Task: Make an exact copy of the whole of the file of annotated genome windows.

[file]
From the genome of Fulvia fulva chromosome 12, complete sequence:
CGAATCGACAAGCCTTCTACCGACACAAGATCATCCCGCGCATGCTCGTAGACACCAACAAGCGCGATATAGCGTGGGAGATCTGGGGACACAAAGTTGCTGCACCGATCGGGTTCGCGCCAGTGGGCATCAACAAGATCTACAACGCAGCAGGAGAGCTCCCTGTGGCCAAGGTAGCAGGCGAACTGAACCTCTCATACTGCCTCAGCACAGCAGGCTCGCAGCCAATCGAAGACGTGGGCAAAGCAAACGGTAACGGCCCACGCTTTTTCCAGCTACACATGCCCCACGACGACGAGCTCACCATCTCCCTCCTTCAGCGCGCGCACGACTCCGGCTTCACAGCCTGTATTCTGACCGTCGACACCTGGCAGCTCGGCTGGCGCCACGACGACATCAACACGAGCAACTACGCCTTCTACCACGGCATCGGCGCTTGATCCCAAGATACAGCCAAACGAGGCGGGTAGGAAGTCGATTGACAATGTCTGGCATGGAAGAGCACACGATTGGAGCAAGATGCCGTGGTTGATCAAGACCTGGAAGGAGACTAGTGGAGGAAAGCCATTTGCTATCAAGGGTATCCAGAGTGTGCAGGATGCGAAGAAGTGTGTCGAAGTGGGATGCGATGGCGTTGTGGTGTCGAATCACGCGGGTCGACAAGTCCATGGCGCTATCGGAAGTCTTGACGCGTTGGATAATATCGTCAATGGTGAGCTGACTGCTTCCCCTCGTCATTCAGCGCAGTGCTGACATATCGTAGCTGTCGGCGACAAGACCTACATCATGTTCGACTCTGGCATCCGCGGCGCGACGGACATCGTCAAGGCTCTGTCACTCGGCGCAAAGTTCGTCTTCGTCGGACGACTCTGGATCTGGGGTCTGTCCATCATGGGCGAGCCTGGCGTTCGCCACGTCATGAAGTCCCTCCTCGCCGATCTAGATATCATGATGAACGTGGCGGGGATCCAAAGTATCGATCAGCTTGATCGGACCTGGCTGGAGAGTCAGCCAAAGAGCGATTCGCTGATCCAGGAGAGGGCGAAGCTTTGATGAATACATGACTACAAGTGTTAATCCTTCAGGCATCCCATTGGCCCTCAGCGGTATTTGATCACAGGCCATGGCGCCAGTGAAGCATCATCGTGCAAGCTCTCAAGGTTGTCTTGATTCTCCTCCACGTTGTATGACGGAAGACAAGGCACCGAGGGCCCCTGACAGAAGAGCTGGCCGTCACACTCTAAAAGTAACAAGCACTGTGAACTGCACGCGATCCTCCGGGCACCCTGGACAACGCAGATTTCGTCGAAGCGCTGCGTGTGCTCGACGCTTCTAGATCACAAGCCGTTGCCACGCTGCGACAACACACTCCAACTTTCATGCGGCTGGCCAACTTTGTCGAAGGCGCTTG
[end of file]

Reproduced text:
From the genome of Fulvia fulva chromosome 12, complete sequence:
CGAATCGACAAGCCTTCTACCGACACAAGATCATCCCGCGCATGCTCGTAGACACCAACAAGCGCGATATAGCGTGGGAGATCTGGGGACACAAAGTTGCTGCACCGATCGGGTTCGCGCCAGTGGGCATCAACAAGATCTACAACGCAGCAGGAGAGCTCCCTGTGGCCAAGGTAGCAGGCGAACTGAACCTCTCATACTGCCTCAGCACAGCAGGCTCGCAGCCAATCGAAGACGTGGGCAAAGCAAACGGTAACGGCCCACGCTTTTTCCAGCTACACATGCCCCACGACGACGAGCTCACCATCTCCCTCCTTCAGCGCGCGCACGACTCCGGCTTCACAGCCTGTATTCTGACCGTCGACACCTGGCAGCTCGGCTGGCGCCACGACGACATCAACACGAGCAACTACGCCTTCTACCACGGCATCGGCGCTTGATCCCAAGATACAGCCAAACGAGGCGGGTAGGAAGTCGATTGACAATGTCTGGCATGGAAGAGCACACGATTGGAGCAAGATGCCGTGGTTGATCAAGACCTGGAAGGAGACTAGTGGAGGAAAGCCATTTGCTATCAAGGGTATCCAGAGTGTGCAGGATGCGAAGAAGTGTGTCGAAGTGGGATGCGATGGCGTTGTGGTGTCGAATCACGCGGGTCGACAAGTCCATGGCGCTATCGGAAGTCTTGACGCGTTGGATAATATCGTCAATGGTGAGCTGACTGCTTCCCCTCGTCATTCAGCGCAGTGCTGACATATCGTAGCTGTCGGCGACAAGACCTACATCATGTTCGACTCTGGCATCCGCGGCGCGACGGACATCGTCAAGGCTCTGTCACTCGGCGCAAAGTTCGTCTTCGTCGGACGACTCTGGATCTGGGGTCTGTCCATCATGGGCGAGCCTGGCGTTCGCCACGTCATGAAGTCCCTCCTCGCCGATCTAGATATCATGATGAACGTGGCGGGGATCCAAAGTATCGATCAGCTTGATCGGACCTGGCTGGAGAGTCAGCCAAAGAGCGATTCGCTGATCCAGGAGAGGGCGAAGCTTTGATGAATACATGACTACAAGTGTTAATCCTTCAGGCATCCCATTGGCCCTCAGCGGTATTTGATCACAGGCCATGGCGCCAGTGAAGCATCATCGTGCAAGCTCTCAAGGTTGTCTTGATTCTCCTCCACGTTGTATGACGGAAGACAAGGCACCGAGGGCCCCTGACAGAAGAGCTGGCCGTCACACTCTAAAAGTAACAAGCACTGTGAACTGCACGCGATCCTCCGGGCACCCTGGACAACGCAGATTTCGTCGAAGCGCTGCGTGTGCTCGACGCTTCTAGATCACAAGCCGTTGCCACGCTGCGACAACACACTCCAACTTTCATGCGGCTGGCCAACTTTGTCGAAGGCGCTTG